Ray looks at the photos in front of him. He's been stuck in this airless, windowless room for three days. He can name over three-quarters of the goumbas that he's meant to have worked with since Armando Langoustini clawed his way up through the ranks of the made men with viciousness and knowledge of everyone's wants. You want a shipment of AK-47's and enough ammunition to kill the population of a small country? Armando is your man.

Only now Ray is your man, and Ray is not Ray, he's Armando. Jesus Christ he's got a headache. Not to mention that Special Agent Franks' deodorant gave up its last efforts about five hours ago and these metal chairs are NOT comfortable. Fuck it, they're in the basement of the 27th: they're not designed to be comfortable, they're designed to make perps as uncomfortable as possible. Probably to make them reflect on their sins. They're certainly making Ray reflect on what he must have done to deserve what's happening to his suit. His trousers have lost their crease, his shirt is rumpled and Ray doesn't think that even his dry- cleaner is going to be able to get Franks' stink out of his clothes. Ma is going to have a fit if he doesn't come home for dinner.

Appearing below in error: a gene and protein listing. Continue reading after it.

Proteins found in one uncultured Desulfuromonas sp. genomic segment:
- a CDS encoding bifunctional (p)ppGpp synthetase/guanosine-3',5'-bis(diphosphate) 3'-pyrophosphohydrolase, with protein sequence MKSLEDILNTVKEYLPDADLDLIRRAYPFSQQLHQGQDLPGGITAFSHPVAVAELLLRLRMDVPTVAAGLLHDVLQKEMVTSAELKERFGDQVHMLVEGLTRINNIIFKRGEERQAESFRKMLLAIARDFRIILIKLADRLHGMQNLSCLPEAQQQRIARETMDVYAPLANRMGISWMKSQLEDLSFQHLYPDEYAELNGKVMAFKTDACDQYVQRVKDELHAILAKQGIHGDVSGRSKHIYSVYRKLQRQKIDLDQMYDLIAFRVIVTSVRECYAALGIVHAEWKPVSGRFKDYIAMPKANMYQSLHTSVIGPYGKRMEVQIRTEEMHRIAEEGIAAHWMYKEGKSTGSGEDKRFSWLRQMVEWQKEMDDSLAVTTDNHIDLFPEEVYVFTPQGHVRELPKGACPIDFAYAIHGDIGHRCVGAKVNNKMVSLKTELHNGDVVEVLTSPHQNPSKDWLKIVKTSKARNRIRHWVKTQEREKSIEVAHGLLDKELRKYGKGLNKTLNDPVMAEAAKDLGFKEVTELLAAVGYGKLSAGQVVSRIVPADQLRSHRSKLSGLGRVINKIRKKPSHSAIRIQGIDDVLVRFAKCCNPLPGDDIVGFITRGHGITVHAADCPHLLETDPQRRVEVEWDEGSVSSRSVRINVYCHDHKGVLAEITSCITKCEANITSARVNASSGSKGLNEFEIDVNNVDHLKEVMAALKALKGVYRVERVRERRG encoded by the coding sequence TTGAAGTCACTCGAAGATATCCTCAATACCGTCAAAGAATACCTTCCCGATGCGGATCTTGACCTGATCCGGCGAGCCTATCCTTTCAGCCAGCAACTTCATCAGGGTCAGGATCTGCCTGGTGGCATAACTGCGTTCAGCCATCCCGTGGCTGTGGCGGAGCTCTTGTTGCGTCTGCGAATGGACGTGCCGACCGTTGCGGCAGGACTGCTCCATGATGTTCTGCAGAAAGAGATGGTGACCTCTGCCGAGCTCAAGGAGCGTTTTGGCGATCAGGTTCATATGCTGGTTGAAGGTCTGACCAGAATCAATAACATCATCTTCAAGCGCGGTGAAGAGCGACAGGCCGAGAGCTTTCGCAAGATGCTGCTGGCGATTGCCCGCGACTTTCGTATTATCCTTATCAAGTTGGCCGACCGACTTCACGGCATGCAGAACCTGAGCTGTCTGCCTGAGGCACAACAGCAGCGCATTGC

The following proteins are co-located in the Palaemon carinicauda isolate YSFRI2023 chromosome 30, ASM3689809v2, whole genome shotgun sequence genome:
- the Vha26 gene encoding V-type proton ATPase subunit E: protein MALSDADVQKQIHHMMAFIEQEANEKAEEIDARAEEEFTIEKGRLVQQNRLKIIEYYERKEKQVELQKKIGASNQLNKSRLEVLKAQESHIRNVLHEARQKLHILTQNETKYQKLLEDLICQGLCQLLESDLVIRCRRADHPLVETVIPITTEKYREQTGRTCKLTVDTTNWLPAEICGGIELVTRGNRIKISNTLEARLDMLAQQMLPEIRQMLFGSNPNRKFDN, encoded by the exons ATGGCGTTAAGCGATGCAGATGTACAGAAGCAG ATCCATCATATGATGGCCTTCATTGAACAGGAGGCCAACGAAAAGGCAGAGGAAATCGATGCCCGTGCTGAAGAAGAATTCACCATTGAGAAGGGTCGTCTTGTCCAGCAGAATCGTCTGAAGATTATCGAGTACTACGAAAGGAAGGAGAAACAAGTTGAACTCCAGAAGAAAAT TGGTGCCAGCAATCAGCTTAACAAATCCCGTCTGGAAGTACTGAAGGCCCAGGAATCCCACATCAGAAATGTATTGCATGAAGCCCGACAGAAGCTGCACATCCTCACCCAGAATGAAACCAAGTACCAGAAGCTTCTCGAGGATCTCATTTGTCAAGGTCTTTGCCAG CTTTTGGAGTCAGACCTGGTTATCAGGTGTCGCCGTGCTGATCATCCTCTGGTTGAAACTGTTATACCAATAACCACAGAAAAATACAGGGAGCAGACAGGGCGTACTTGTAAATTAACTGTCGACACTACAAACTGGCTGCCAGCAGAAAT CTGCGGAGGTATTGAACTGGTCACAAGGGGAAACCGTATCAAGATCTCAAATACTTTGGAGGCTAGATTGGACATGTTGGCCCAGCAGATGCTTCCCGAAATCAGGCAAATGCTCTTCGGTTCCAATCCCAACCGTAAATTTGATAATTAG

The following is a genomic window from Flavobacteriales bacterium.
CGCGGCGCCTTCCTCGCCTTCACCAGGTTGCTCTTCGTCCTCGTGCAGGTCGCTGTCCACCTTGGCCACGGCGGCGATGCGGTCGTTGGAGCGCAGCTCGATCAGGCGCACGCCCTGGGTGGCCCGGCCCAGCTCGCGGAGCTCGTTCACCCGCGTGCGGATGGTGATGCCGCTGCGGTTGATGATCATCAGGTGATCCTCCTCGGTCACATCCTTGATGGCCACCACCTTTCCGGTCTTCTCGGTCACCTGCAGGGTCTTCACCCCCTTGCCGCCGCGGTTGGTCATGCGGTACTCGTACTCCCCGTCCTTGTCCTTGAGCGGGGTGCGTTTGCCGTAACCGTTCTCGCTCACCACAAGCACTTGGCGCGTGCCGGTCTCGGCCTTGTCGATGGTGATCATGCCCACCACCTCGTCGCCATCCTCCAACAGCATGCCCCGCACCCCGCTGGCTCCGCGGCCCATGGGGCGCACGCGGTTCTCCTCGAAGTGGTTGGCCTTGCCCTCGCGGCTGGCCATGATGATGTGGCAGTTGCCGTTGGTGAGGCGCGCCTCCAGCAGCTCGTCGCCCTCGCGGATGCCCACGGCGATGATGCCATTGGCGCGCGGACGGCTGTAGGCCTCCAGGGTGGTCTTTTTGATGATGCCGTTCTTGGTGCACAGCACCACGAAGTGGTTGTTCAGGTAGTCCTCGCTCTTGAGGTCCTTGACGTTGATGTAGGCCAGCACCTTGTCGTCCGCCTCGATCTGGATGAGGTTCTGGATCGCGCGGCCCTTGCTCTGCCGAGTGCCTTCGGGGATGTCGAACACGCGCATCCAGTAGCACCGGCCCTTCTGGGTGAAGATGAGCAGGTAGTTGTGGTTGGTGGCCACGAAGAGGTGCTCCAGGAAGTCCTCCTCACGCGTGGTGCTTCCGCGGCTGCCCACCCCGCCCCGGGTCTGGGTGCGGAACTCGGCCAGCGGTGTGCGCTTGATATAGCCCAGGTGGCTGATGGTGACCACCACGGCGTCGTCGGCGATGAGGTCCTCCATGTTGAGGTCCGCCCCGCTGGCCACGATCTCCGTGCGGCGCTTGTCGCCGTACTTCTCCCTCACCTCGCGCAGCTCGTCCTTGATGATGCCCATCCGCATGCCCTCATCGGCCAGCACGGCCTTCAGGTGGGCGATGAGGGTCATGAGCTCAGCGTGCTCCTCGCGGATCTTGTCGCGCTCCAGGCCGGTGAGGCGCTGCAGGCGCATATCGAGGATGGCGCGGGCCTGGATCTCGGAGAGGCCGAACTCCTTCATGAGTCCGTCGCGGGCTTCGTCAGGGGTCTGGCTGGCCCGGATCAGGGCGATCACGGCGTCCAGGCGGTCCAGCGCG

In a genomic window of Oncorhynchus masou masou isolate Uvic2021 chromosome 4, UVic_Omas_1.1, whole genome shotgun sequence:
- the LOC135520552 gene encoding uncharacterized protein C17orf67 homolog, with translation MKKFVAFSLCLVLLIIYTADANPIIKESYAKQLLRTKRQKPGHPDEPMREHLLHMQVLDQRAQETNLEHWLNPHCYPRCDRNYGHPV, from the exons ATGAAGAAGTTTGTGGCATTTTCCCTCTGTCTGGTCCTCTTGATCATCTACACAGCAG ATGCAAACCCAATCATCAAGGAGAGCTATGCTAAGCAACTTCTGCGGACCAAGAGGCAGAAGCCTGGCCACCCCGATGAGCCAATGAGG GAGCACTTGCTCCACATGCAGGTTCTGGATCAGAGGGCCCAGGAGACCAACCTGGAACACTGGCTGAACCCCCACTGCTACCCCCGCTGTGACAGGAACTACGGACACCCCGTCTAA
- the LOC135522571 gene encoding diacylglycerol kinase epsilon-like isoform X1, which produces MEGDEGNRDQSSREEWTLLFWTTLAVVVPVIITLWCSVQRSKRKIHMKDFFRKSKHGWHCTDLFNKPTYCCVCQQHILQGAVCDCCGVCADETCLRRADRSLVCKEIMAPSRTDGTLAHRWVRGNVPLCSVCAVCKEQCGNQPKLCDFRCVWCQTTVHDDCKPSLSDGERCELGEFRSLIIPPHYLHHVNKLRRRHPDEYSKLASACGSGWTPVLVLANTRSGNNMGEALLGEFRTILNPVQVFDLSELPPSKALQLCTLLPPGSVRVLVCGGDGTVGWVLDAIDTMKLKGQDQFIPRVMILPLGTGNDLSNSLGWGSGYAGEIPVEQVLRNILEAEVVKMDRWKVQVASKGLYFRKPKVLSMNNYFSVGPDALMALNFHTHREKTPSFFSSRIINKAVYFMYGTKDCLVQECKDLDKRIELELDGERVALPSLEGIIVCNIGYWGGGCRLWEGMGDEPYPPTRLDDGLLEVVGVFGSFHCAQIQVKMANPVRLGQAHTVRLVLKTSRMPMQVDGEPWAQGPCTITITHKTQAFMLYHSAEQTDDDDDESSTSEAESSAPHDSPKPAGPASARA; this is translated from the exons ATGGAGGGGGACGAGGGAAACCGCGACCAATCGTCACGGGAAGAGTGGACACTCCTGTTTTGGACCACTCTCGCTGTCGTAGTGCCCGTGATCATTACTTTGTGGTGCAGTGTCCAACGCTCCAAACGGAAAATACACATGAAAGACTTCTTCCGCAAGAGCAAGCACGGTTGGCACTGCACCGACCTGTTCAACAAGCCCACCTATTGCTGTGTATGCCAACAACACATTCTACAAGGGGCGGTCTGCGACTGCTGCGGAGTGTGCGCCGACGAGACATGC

Franks is flashing pictures up at him, and Ray is hungry and tired and just wants to get home to his family. He hesitates on the name of Artie "The Bear" Dennini and Franks explodes.